April 14, 2013
"What's a Collector to Do? The Sticky Issue of Provenance"
Panel discussion among TM curator Sumru Krody, Sotheby’s Auction professional Mary Jo Otsea and cultural property lawyer Tom Kline
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An engaging discussion was led by several experts from the field of textiles and museums on provenance. Collectors may face some surprises as they consider donating a piece from their collection to a museum, or selling an art piece at auction. Provenance information has become of paramount importance as looting of religious, historical and archaeological sites is recognized as a worldwide issue. International protocols require proof that art objects have entered the U.S. by 1970. Without such records collectors, museums and auction houses are being exposed to litigation or seizure of such objects. The panelists discussed the impact of the protocols on museums, auction houses, dealers and private collectors, and ways to navigate through the legal constraints they impose.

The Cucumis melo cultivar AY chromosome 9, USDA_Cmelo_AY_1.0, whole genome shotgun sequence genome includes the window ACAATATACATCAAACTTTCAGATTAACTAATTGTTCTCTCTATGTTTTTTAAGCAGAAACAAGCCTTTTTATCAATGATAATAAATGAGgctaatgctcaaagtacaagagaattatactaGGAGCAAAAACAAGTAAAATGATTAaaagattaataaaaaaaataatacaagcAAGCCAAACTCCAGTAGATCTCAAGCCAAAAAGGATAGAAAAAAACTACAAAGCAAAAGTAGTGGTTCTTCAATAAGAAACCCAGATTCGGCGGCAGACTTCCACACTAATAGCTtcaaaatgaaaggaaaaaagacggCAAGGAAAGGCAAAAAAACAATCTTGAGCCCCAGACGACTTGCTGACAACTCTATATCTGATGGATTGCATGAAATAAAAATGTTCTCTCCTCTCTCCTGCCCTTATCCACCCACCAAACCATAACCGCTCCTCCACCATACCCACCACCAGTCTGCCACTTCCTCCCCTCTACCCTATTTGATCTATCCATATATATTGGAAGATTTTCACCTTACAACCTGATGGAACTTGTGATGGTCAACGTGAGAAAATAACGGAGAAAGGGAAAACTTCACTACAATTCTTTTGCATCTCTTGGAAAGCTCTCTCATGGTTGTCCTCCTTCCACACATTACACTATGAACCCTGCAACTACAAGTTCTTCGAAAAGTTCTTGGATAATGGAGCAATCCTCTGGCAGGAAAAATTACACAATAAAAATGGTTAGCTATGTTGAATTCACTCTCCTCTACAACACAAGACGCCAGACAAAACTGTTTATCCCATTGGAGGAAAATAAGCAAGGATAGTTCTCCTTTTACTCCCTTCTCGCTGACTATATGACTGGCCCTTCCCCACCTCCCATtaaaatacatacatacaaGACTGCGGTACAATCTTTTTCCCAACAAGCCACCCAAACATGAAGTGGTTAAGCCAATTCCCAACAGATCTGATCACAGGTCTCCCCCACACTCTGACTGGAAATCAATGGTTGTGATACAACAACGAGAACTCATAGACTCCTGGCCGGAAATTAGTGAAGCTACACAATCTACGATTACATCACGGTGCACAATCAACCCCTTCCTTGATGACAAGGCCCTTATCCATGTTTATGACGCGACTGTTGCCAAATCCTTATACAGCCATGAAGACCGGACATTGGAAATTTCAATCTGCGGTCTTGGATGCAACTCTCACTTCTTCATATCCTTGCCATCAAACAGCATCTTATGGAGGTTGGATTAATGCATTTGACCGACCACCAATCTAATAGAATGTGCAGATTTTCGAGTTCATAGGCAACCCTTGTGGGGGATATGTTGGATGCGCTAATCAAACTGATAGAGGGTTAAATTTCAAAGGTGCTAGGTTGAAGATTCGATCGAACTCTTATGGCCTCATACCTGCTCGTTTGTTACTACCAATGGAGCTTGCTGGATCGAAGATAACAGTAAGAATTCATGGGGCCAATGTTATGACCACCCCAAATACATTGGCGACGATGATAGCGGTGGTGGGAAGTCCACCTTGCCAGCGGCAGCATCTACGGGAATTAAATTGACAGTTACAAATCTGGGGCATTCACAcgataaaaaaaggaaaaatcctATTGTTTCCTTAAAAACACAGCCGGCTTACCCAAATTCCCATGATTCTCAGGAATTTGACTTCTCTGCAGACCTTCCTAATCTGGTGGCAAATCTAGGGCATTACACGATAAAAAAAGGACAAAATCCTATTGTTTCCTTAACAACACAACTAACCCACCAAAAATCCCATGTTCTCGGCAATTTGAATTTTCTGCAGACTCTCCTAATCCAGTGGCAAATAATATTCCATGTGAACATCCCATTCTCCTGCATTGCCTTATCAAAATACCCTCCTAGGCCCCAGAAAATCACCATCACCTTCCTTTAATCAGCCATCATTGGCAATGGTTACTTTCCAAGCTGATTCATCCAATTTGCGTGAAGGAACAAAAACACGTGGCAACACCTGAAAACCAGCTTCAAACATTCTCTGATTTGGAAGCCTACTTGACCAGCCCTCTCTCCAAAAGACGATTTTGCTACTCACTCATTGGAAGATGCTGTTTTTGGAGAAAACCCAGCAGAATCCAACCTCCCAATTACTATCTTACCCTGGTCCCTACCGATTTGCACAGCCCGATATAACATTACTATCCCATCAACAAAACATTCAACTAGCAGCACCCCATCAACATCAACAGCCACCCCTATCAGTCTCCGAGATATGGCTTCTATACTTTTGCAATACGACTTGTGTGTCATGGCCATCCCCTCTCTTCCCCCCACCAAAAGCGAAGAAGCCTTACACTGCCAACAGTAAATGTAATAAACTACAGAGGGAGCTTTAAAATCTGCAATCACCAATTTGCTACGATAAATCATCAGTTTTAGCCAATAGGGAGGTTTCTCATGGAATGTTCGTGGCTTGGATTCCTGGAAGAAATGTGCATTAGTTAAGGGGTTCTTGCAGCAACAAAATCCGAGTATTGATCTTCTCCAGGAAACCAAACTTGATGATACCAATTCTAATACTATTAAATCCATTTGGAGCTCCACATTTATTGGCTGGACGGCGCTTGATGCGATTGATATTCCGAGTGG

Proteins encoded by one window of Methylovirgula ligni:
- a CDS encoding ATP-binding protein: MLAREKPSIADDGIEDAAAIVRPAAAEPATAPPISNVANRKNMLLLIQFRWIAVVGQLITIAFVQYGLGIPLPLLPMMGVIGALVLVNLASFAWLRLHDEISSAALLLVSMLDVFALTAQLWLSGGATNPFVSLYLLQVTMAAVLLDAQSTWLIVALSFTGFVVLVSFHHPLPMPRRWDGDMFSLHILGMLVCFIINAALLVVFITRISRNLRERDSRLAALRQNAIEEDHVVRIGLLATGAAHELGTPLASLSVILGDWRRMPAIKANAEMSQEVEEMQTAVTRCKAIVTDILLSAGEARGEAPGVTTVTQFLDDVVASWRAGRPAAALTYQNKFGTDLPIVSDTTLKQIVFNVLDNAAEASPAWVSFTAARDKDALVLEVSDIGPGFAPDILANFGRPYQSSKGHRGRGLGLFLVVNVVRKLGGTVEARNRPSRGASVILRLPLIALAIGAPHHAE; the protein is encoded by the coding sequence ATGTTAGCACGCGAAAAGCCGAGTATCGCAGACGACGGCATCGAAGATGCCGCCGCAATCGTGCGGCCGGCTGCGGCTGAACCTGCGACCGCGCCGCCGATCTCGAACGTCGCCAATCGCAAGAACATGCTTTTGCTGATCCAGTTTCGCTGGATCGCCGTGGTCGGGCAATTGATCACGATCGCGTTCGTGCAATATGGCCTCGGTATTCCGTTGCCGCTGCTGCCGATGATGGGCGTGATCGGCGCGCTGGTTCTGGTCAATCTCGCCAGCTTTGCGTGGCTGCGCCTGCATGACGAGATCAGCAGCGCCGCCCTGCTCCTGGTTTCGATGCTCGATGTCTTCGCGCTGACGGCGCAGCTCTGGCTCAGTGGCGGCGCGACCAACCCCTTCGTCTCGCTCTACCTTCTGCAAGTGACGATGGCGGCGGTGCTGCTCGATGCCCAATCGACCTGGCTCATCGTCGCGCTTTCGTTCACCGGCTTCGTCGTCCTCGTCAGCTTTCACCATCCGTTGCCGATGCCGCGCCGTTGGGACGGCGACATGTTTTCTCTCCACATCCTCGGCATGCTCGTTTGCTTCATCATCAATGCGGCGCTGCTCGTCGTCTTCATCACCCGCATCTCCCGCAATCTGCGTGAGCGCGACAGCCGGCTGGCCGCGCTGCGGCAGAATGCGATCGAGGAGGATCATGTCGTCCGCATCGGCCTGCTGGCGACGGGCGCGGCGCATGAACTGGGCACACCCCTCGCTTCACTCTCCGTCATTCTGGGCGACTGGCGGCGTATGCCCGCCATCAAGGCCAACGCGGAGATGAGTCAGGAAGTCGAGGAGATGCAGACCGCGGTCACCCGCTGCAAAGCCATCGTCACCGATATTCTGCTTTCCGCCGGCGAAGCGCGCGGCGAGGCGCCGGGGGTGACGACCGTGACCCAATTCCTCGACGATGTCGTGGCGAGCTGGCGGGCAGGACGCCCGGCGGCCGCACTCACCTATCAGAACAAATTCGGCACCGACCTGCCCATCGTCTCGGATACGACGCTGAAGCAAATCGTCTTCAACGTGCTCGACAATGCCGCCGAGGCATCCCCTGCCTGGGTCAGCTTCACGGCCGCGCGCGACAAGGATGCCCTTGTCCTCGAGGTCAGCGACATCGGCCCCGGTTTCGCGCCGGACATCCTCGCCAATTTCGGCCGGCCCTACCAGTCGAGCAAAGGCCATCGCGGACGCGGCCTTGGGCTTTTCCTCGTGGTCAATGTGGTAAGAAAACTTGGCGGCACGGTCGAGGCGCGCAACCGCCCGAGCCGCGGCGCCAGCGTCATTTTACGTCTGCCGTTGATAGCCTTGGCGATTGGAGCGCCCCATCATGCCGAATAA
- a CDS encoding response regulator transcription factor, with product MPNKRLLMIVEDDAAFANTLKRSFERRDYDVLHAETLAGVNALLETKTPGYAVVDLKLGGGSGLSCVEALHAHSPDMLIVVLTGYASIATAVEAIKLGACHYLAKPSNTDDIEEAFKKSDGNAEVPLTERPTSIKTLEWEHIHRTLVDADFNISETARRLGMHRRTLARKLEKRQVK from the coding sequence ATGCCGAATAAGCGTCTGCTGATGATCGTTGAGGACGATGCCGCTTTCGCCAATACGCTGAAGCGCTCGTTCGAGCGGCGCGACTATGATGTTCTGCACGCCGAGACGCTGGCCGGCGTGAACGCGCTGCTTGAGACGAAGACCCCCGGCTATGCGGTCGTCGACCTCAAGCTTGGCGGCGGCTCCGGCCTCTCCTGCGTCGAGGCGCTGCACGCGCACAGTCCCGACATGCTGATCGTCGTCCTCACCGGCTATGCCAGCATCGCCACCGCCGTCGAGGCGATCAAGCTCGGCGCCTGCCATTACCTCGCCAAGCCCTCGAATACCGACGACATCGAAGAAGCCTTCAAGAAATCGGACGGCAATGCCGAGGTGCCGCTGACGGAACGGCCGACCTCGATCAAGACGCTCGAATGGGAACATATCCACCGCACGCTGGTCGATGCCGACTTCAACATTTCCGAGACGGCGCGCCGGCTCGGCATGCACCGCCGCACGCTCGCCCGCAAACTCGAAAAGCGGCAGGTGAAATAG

Panelists: Sumru Krody is Senior Curator of Eastern Hemisphere Collections at The Textile Museum and an IHBS member. Mary Jo Otsea is Senior Consultant to Sotheby's in Rugs and Carpets, and a member of The Textile Museum's Board of Trustees. Tom Kline is a lawyer with the firm Andrews Kurth in Washington, D. C., specializing in art and cultural property litigation and advice, and also lectures at George Washington Universitys Museum Studies program.
This program was presented as a partnership between the International Hajji Baba Society and The Textile Museum.
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